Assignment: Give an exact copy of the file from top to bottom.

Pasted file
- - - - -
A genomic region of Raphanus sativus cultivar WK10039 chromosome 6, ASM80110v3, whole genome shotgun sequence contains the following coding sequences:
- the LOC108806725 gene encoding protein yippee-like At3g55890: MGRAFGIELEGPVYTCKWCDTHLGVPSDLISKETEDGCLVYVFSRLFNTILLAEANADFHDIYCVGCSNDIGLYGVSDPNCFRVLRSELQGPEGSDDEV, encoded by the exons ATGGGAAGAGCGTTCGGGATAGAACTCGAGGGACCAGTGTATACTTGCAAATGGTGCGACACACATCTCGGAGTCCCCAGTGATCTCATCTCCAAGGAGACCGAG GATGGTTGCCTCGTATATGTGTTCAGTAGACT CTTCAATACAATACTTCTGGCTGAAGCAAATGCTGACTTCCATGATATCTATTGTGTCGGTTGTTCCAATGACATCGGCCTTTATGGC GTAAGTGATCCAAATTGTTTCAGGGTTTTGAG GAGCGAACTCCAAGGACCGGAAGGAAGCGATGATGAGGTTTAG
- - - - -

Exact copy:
A genomic region of Raphanus sativus cultivar WK10039 chromosome 6, ASM80110v3, whole genome shotgun sequence contains the following coding sequences:
- the LOC108806725 gene encoding protein yippee-like At3g55890: MGRAFGIELEGPVYTCKWCDTHLGVPSDLISKETEDGCLVYVFSRLFNTILLAEANADFHDIYCVGCSNDIGLYGVSDPNCFRVLRSELQGPEGSDDEV, encoded by the exons ATGGGAAGAGCGTTCGGGATAGAACTCGAGGGACCAGTGTATACTTGCAAATGGTGCGACACACATCTCGGAGTCCCCAGTGATCTCATCTCCAAGGAGACCGAG GATGGTTGCCTCGTATATGTGTTCAGTAGACT CTTCAATACAATACTTCTGGCTGAAGCAAATGCTGACTTCCATGATATCTATTGTGTCGGTTGTTCCAATGACATCGGCCTTTATGGC GTAAGTGATCCAAATTGTTTCAGGGTTTTGAG GAGCGAACTCCAAGGACCGGAAGGAAGCGATGATGAGGTTTAG